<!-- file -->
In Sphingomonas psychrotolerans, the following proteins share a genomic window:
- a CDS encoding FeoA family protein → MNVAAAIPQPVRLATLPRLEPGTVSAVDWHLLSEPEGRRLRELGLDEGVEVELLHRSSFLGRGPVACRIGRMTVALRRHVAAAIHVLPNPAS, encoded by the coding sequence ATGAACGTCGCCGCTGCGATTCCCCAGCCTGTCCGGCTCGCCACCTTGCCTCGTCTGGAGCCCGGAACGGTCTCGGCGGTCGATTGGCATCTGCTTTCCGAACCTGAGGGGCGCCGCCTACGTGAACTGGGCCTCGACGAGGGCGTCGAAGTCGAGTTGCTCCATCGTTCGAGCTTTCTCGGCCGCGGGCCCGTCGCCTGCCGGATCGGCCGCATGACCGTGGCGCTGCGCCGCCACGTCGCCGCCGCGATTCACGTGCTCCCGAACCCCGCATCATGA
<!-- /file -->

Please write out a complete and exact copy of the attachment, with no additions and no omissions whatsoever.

In Sphingomonas psychrotolerans, the following proteins share a genomic window:
- a CDS encoding FeoA family protein → MNVAAAIPQPVRLATLPRLEPGTVSAVDWHLLSEPEGRRLRELGLDEGVEVELLHRSSFLGRGPVACRIGRMTVALRRHVAAAIHVLPNPAS, encoded by the coding sequence ATGAACGTCGCCGCTGCGATTCCCCAGCCTGTCCGGCTCGCCACCTTGCCTCGTCTGGAGCCCGGAACGGTCTCGGCGGTCGATTGGCATCTGCTTTCCGAACCTGAGGGGCGCCGCCTACGTGAACTGGGCCTCGACGAGGGCGTCGAAGTCGAGTTGCTCCATCGTTCGAGCTTTCTCGGCCGCGGGCCCGTCGCCTGCCGGATCGGCCGCATGACCGTGGCGCTGCGCCGCCACGTCGCCGCCGCGATTCACGTGCTCCCGAACCCCGCATCATGA